the ice capadesBy
Snow is so simple — it’s what people do with it that makes you wonder about all sorts of things.
The night of the heretofore chronicled snowfall, people walked on the snow; the snow stopped before long, the people went home, and the snow turned to crusty ice where their feet had trod.
While I was debating which was, in fact, more slippery — smooth ice or crimpled-up ice — the merchants of Upper Via Garibaldi had gotten to work on it with shovels and salt. They opened up a wide bare space in the center, and a narrow bare space stretched along their front doors. Logical, no? There was a stretch of ice, however, that remained between the wide space and the narrow space, which I quickly discovered somewhat obviated the benefit of the bare spots.
I’ll translate that. You could walk safely along the middle of the street, but if you needed to enter a shop, you had to take your life in your hands and cross a treacherous stretch of ice all the same.
But the best part is this: The newsstand two-thirds of the way down the street seems to be at a point I never noticed before, what in the lagoon is called a “spartiacque,” or place where the water divides, or rather, where two contrary currents meet. There is a spartiacque in the Grand Canal, among many other places, a shifting little frontier where the incoming tide from the inlet at Malamocco meets the incoming tide from the inlet at San Nicolo’. That doesn’t matter to anybody in a motorboat, but if you’re rowing, you notice that you were rowing with the tide, and suddenly you’re rowing against it.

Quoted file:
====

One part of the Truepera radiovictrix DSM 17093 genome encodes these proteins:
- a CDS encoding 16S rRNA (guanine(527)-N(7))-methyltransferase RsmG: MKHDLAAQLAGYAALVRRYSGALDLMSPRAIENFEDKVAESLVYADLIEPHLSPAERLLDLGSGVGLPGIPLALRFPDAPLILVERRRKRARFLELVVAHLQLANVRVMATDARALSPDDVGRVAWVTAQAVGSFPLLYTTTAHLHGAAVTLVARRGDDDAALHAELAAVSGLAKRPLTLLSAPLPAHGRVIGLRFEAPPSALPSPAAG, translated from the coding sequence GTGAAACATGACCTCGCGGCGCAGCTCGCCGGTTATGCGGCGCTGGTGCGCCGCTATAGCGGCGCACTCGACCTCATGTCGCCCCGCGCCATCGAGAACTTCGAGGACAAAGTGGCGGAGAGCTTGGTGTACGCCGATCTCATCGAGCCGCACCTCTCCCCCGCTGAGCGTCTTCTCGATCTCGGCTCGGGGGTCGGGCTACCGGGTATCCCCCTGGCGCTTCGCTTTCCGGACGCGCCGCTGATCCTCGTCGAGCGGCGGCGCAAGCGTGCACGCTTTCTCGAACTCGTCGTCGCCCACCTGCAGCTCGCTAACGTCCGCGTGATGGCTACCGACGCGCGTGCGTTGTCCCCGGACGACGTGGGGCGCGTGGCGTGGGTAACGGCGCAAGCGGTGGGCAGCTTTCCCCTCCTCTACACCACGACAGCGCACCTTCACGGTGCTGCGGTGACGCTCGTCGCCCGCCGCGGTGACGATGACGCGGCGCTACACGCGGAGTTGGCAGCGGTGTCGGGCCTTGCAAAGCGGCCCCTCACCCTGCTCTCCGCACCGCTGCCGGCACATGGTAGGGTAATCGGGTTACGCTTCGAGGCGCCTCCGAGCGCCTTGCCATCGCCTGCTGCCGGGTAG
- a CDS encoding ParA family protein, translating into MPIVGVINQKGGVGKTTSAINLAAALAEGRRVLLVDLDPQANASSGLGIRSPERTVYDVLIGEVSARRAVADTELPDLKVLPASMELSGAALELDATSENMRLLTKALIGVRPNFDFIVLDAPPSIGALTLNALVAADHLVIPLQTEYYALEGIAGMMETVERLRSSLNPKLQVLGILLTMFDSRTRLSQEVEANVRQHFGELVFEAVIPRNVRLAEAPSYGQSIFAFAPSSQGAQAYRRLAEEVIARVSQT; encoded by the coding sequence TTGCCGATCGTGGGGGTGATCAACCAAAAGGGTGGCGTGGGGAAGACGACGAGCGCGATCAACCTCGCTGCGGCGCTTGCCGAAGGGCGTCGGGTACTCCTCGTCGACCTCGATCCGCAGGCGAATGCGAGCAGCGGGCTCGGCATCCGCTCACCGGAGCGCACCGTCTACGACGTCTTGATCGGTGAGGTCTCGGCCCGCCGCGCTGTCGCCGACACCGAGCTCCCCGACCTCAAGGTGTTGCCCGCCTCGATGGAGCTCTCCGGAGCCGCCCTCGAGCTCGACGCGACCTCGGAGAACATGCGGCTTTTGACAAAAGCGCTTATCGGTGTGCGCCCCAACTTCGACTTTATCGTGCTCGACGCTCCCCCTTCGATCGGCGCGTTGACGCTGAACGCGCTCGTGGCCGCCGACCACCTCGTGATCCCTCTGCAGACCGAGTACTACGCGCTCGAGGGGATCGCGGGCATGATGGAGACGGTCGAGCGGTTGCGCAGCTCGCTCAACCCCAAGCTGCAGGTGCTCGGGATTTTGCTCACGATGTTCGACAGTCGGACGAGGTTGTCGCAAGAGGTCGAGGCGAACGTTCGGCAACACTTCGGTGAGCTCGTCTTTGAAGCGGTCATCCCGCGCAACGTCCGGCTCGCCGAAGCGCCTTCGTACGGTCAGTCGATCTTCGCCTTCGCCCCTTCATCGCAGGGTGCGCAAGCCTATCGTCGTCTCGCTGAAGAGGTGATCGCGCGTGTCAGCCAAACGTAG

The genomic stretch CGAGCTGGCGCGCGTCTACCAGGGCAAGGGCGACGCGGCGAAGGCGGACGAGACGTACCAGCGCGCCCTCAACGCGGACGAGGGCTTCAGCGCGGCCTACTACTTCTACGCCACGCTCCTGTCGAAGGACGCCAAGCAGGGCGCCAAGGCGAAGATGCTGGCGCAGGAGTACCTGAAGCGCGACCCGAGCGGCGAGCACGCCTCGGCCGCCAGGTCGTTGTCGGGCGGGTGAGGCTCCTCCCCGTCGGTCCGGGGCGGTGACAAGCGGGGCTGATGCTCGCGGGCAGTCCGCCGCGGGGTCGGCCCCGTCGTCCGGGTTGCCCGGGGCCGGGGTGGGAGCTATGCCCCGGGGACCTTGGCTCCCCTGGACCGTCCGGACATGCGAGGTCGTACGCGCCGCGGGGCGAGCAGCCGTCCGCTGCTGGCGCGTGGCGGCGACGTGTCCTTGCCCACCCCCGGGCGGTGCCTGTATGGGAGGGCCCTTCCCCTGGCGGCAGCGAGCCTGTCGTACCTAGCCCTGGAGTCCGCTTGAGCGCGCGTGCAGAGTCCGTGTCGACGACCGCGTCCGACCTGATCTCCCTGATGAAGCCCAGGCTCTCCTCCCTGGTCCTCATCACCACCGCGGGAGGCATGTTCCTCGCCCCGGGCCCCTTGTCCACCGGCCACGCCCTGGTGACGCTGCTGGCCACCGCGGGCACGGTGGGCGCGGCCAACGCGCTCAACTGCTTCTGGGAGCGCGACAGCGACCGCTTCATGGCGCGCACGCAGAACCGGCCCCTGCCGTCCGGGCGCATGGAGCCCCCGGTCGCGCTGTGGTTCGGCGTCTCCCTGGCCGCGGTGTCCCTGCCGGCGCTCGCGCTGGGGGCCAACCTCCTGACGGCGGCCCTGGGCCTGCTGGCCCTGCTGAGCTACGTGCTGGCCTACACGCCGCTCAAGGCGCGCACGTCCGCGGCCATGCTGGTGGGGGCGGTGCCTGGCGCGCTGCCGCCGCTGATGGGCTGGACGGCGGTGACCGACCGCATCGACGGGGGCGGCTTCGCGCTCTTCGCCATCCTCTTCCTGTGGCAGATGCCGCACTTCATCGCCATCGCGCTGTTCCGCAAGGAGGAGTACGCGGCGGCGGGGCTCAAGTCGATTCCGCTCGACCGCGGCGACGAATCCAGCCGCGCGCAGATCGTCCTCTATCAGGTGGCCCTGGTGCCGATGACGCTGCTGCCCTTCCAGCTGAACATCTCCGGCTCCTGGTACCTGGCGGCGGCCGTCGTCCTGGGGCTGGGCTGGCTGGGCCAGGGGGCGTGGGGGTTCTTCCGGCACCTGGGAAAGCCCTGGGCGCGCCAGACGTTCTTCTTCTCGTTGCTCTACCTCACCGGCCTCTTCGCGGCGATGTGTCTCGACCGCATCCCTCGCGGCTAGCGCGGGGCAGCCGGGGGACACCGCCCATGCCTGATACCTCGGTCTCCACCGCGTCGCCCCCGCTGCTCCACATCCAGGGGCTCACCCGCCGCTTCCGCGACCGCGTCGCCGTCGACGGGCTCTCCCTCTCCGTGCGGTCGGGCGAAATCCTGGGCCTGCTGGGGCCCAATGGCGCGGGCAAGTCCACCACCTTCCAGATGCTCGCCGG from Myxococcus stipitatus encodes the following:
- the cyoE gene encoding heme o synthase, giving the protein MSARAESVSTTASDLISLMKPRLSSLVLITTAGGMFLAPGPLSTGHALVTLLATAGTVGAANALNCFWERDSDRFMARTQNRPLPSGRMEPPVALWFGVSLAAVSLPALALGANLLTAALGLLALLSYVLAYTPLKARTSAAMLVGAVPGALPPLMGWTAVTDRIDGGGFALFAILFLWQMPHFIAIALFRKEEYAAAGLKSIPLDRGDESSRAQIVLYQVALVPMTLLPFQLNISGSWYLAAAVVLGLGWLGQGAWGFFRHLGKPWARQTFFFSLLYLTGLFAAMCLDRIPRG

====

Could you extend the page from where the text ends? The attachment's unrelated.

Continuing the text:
Anyway, the upstream part of via Garibaldi, so to speak, is nothing but shops, so the shopowners obviously made the effort to help their customers to get to them. The downstream part, as you see, had nobody to care about it. The few shops there seem to have owners who either have made enough money already this month, so don’t care about business, or decided to take the natural-selection approach to the situation.
I’m attributing all of this activity to the merchants because the trash collectors and salt-sowers have no reason I can imagine to liberate only half of the main street.
But, as I often ask myself, what do I know?